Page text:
>yet always have the money to hire a professional musician to do the soundtrack
Actually, it's the younger audience. The people who grew up on the NES want better graphics because all they had growing up was shitty 2d pixel games. Early teens hipsters who want to fit in and say "pshh, graphics dont matter" are the ones eating this shit up
I'll be honest here, I could not make a video game on my own. I would be able to program it all and put it together, sure, but what the fuck do I do for the sprites and backgrounds? Stick people with stick swords and stick clouds with stick rain?
Then again, I guess it could go both ways. I could learn to art well enough to make a game probably just as easily as someone could learn to program well enough to make a game.
To be fair, I don't think most of the people employed to do music for indie games are "professional" musicians. or at least, aren't any more professional than say, the average busker.
holy shit, this, i remember eagerly anticipating every new generation of consoles because of the amazing improvements in graphics, 8 bit sprite games really do get stale after so many years. i'm tired of these underage turdlings constantly screaming about how HURR GRAFICKS DONT MATTER. right, they arent the most important part of the game, but if you have the opportunity to make a game with better graphics then you fucking do, you don't choose to make a game with godawful early 90s graphics just because its "retro".
I prefer rotoscoped 3d
Yes. The pixel representation of the original artwork is not the artwork you originally created.
rotoscoping would be if this was converted into a 2d sprite
from the looks of this game i think they just use clever lighting techniques to make it seem like it's 2d in still shots, but it's still 3d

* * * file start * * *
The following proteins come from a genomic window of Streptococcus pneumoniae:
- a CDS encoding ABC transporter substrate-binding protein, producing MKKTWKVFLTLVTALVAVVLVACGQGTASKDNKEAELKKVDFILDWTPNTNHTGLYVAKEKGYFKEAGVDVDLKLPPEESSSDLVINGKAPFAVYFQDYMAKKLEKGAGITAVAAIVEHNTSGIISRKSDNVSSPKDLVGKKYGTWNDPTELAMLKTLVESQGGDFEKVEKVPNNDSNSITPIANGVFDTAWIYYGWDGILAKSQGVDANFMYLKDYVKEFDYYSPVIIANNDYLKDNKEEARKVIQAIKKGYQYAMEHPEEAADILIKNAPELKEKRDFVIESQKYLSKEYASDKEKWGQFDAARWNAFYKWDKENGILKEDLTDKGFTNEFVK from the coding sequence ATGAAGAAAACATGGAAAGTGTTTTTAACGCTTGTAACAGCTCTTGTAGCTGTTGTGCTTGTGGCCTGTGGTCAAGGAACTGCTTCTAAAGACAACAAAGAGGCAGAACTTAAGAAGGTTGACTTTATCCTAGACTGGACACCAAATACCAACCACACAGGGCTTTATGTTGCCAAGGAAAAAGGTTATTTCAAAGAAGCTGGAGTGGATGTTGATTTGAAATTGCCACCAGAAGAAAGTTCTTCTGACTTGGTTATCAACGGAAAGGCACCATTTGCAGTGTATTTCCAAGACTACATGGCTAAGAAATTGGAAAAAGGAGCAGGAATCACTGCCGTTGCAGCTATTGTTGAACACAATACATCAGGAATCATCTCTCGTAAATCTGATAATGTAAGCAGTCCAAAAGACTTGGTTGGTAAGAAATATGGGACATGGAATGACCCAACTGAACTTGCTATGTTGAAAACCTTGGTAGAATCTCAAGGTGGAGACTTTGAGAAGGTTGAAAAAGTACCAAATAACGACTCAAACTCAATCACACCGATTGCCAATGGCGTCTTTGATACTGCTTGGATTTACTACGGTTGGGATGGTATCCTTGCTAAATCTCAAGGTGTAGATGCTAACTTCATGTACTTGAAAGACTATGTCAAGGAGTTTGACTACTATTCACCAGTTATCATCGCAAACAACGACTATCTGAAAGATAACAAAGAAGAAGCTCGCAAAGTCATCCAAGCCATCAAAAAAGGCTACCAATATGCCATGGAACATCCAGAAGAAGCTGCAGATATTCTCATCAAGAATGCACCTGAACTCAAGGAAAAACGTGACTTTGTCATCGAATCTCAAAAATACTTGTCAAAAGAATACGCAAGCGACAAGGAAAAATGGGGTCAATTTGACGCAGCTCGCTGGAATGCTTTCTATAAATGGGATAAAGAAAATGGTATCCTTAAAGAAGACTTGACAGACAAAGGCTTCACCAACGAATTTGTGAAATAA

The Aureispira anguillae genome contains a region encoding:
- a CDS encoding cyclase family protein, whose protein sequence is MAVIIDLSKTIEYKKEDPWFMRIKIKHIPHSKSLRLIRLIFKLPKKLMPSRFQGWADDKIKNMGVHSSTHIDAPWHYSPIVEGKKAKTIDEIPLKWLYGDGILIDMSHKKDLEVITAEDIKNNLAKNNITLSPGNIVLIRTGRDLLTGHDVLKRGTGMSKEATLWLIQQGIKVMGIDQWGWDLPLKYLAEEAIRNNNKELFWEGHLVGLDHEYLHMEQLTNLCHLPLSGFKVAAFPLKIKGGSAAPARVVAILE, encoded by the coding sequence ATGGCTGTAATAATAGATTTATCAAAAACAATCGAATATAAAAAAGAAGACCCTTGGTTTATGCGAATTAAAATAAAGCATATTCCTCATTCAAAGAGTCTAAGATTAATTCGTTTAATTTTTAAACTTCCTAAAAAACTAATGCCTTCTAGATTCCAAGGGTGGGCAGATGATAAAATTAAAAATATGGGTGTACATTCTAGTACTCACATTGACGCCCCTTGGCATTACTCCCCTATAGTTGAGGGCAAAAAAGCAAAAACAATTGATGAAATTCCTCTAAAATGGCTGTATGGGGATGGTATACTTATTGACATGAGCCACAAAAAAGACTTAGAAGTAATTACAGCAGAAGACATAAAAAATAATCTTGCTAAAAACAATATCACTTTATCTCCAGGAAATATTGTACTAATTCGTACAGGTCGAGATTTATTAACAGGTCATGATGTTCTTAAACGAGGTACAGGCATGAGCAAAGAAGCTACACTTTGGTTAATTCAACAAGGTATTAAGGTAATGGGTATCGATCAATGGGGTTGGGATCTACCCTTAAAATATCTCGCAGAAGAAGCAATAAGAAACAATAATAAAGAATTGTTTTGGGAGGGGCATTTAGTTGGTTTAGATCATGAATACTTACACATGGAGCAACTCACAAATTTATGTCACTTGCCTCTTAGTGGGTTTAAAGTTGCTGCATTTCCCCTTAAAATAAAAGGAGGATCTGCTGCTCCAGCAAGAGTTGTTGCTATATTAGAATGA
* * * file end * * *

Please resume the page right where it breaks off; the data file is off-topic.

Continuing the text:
I'll take a pixel game with kickass atmospheric music over an artsy game with a shitty soundtrack any day.
Hotline Miami is the perfect example. Meh pixel art. Great gameplay. Great soundtrack. Great game.
Maybe this is the right place to ask.I remember seeing a certain indie game few months ago, but I can't recall the name.
Gameplay was obviously stolen from Binding of Isaac, while art style was stolen from Don't Starve. Anyone recalls something like that?
not even close to true.
There are many MANY utterly crap games on the platform. But there are a few shining gems which still hold up well even today, and would make fantastic indie games given a lick of paint.
A couple of years ago we got a stupid point, the point when the average joe confused indie with 8-bit, and when hipsters actually took over a genre
It IS a stupid point, like an independent musician made midi music or an independent movie maker made a film in 8-bit in his computer and eventually people thought indie was the equivalent of that.
It's particularly saddening for those people who actually put effort in their stuff and make sure their games look good.
it's more accurate to say that indie games started to center stage cause well, they were delivering types of games that simply weren't - and indeed, still aren't - being served by AAA publishers.
fortunately EA doesn't know HOW to make indie games. It is so hidebound it can only create things which fit into a very narrow spec.
Look at what they did to Plants Vs Zombies.
I just tried the Dustforce demo and holy shit it is mediocre
the controls are stiff as hell and it uses crappy indie tier sprites that animated nice but the animations didn't actually tell me anything (like if I'm about to fall down while climbing the ceiling for example)
I don't know how people can play indie shit if this is considered a good indie game
ugh, Ubisofts PR for CoL managed to turn me off a game I'd probably normally have been all over.
You don't need to sell me on how pretty the game looks Ubi. I don't need to to tell me about how artsy your game is.